Throughout billions of years, galaxies expand and evolve through the appropriately titled “galactic immigration” events, which involve the formation of new stars and mergers with other galaxies. Scientists examine the movements of individual stars within a galaxy and its wide halo of stars and dark matter to learn more about the histories of these immigration episodes. But until now, such cosmic archaeology has only been possible in our galaxy, the Milky Way.
An international team of researchers has uncovered striking new evidence of a large galactic immigration event in the Andromeda Galaxy. Star motions exhibit complex patterns indicating migratory history similar to the Milky Way. The new findings were attained using Nicholas U.’s Dark Energy Spectroscopic Instrument, which the DOE operates.
A team of astronomers studied the motions of nearly 7500 stars in the inner halo of the Andromeda Galaxy, also known as Messier 31 (M31). They found patterns in their positions and motions that indicated how these stars originated as a part of an earlier galaxy that joined M31 about 2 billion years ago. Although such patterns have long been anticipated by theory, they have never been observed in a galaxy with such clarity.
The new observations reveal evidence of a galactic immigration event in exquisite detail. During cosmic history, smaller galaxies like M31 and our Milky Way served as the building blocks for larger galaxies like M31 and our own.
Sergey Koposov, an astrophysicist at the University of Edinburgh and coauthor of the paper, said, “We have never before seen this so clearly in the motions of stars, nor had we seen some of the structures that result from this merger. Our emerging picture is that the history of the Andromeda Galaxy is similar to that of our Galaxy, the Milky Way. The inner halos of both galaxies are dominated by a single immigration event.”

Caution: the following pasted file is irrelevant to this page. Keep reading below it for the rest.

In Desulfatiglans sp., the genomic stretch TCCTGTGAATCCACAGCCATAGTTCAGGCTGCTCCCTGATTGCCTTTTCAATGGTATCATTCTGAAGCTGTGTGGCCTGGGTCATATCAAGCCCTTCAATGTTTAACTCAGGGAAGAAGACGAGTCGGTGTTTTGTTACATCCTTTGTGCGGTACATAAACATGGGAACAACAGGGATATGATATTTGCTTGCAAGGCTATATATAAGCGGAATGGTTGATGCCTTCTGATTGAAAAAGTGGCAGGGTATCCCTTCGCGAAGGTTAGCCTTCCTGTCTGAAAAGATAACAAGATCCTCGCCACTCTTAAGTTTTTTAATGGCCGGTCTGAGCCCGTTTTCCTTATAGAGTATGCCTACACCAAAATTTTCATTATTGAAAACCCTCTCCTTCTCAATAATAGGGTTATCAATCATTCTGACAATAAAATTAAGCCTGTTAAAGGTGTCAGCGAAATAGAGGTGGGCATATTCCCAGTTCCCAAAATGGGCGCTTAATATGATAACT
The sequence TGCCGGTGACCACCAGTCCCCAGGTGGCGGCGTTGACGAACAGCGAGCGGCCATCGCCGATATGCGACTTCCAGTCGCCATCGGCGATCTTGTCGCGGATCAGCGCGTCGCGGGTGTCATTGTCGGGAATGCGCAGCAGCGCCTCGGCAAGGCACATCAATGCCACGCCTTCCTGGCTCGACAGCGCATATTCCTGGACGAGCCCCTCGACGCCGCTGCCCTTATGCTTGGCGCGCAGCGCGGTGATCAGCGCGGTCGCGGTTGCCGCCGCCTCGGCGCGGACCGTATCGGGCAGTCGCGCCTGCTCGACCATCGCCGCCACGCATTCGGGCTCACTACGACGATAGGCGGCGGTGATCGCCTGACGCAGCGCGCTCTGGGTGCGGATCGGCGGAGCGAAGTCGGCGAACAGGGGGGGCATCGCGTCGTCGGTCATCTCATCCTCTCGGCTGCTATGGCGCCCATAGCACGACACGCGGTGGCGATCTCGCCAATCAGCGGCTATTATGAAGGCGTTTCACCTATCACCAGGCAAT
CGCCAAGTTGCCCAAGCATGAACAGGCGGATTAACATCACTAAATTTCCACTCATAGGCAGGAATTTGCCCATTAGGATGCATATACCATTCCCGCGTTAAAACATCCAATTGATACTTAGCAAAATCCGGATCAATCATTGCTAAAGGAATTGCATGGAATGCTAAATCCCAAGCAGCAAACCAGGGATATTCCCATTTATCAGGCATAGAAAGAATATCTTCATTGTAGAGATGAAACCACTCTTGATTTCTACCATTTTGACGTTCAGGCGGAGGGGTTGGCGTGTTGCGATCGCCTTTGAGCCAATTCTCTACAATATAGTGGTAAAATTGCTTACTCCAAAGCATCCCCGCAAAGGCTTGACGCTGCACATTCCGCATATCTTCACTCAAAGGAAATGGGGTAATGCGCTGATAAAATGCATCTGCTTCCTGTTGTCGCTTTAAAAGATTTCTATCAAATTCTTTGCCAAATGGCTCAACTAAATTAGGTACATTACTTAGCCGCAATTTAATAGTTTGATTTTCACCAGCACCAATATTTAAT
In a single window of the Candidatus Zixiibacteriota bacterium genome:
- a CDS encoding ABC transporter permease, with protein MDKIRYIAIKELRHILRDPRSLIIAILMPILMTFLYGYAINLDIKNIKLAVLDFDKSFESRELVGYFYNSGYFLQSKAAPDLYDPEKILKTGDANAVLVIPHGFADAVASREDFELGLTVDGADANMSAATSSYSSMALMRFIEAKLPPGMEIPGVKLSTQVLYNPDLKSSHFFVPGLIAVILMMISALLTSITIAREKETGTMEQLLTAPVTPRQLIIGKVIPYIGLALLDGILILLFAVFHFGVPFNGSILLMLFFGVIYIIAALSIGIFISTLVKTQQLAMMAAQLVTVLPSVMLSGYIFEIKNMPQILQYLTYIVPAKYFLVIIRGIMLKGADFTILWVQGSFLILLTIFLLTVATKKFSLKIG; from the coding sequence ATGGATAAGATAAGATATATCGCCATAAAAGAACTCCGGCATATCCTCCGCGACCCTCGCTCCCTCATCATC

The team used DESI to explore the history of migration in M31. It is the most powerful multi-object survey spectrograph in the world and can measure the spectra of more than 100,000 galaxies a night.
This investigation provides information on the past of our galaxy and our galactic neighbors. During a galactic merger 8–10 billion years ago, most of the stars in the Milky Way’s halo were created in another galaxy and eventually moved into our own. Astronomers can get insight into one of the crucial occasions in the Milky Way’s history by examining the remnants of a comparable but more recent galaxy merger seen in M31.
Arjun Dey, an astronomer at NSF’s NOIRLab and the lead author of the paper presenting this research, said, “This science could not have been done at any other facility in the world. DESI’s amazing efficiency, throughput, and field of view make it the best system in the world to survey the stars in the Andromeda Galaxy. In only a few hours of observing time, DESI was able to surpass more than a decade of spectroscopy with much larger telescopes.”
The research was carried out in collaboration with two Harvard University undergraduates, Gabriel Maxemin and Joshua Josephy-Zack, who connected with the project through the Radcliffe Institute for Advanced Study. Najita was a Radcliffe Fellow from 2021 to 2022.
- Dey, A. et al., (2023) “DESI Observations of the Andromeda Galaxy: Revealing the Immigration History of our Nearest Neighbor” to appear in The Astrophysical Journal. DOI: 10.48550/arXiv.2208.11683